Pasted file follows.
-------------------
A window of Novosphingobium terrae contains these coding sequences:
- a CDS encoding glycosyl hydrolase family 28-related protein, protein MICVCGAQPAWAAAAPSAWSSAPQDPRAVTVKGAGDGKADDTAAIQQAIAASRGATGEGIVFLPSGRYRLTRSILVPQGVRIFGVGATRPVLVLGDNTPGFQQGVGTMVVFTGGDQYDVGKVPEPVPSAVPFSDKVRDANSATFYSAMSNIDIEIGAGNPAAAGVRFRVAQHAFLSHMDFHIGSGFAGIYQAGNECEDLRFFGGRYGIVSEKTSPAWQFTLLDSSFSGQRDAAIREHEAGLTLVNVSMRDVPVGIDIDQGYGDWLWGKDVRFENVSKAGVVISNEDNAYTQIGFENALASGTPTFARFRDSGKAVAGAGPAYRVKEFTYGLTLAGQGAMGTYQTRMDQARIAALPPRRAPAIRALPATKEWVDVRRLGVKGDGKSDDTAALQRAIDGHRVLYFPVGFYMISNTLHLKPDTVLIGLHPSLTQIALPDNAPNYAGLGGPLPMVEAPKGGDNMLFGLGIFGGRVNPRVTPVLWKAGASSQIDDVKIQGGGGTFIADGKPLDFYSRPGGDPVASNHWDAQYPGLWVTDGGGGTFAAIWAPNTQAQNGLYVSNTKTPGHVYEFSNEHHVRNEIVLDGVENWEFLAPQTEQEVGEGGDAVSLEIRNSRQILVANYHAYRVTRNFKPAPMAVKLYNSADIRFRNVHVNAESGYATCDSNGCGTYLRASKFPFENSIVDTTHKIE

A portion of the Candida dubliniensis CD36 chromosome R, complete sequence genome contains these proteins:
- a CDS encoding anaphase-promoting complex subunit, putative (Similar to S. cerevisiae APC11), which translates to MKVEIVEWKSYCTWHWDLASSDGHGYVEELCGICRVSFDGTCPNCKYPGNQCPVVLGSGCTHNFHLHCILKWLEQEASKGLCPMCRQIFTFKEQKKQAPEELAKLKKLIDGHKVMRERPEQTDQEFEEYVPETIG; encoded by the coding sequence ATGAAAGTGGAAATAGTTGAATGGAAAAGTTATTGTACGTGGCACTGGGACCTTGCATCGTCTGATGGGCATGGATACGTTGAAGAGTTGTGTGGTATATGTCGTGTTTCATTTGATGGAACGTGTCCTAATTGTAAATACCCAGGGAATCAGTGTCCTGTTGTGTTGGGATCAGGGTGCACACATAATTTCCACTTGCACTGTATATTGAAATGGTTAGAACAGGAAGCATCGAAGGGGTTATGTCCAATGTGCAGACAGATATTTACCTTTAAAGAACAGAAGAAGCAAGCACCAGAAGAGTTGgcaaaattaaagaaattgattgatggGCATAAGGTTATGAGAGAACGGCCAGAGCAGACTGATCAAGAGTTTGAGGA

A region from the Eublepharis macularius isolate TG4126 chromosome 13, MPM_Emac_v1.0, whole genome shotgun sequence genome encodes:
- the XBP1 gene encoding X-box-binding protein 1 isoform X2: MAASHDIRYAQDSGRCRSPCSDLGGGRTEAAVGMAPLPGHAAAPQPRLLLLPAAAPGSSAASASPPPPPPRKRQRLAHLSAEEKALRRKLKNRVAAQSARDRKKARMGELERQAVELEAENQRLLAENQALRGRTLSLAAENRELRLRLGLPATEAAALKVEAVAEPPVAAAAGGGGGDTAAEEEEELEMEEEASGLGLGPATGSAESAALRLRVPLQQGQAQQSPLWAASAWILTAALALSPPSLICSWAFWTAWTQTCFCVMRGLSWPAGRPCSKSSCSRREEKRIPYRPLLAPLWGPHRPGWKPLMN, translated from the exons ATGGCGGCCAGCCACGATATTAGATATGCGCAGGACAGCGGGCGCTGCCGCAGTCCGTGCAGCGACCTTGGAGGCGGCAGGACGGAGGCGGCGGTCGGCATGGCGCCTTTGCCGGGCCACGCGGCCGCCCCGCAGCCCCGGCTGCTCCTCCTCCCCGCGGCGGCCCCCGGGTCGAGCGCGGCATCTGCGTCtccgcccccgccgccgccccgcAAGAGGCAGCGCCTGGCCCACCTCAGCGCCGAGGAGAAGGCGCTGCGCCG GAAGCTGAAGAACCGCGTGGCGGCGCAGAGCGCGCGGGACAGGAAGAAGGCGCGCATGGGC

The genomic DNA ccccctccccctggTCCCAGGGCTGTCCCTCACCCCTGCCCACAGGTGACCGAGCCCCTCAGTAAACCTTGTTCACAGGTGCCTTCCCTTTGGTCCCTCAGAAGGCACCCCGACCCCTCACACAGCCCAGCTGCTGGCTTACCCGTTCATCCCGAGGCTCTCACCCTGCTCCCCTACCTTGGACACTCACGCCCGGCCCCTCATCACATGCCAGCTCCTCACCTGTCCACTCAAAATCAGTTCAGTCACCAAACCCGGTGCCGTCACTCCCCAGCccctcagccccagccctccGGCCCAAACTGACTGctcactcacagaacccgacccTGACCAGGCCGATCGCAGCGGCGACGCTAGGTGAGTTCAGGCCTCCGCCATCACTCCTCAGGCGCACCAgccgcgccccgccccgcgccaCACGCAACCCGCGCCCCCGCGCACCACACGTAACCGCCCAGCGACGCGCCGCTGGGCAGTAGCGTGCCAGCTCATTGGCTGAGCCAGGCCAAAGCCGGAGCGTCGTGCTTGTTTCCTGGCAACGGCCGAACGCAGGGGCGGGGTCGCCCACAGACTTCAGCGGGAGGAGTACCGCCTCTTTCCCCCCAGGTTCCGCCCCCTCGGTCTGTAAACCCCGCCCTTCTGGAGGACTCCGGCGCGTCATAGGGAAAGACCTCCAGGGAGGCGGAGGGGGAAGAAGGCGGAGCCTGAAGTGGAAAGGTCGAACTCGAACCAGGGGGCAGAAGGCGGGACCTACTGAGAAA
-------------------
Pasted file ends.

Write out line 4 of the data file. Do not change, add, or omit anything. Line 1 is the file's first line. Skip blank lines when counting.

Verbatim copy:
- a CDS encoding anaphase-promoting complex subunit, putative (Similar to S. cerevisiae APC11), which translates to MKVEIVEWKSYCTWHWDLASSDGHGYVEELCGICRVSFDGTCPNCKYPGNQCPVVLGSGCTHNFHLHCILKWLEQEASKGLCPMCRQIFTFKEQKKQAPEELAKLKKLIDGHKVMRERPEQTDQEFEEYVPETIG; encoded by the coding sequence ATGAAAGTGGAAATAGTTGAATGGAAAAGTTATTGTACGTGGCACTGGGACCTTGCATCGTCTGATGGGCATGGATACGTTGAAGAGTTGTGTGGTATATGTCGTGTTTCATTTGATGGAACGTGTCCTAATTGTAAATACCCAGGGAATCAGTGTCCTGTTGTGTTGGGATCAGGGTGCACACATAATTTCCACTTGCACTGTATATTGAAATGGTTAGAACAGGAAGCATCGAAGGGGTTATGTCCAATGTGCAGACAGATATTTACCTTTAAAGAACAGAAGAAGCAAGCACCAGAAGAGTTGgcaaaattaaagaaattgattgatggGCATAAGGTTATGAGAGAACGGCCAGAGCAGACTGATCAAGAGTTTGAGGA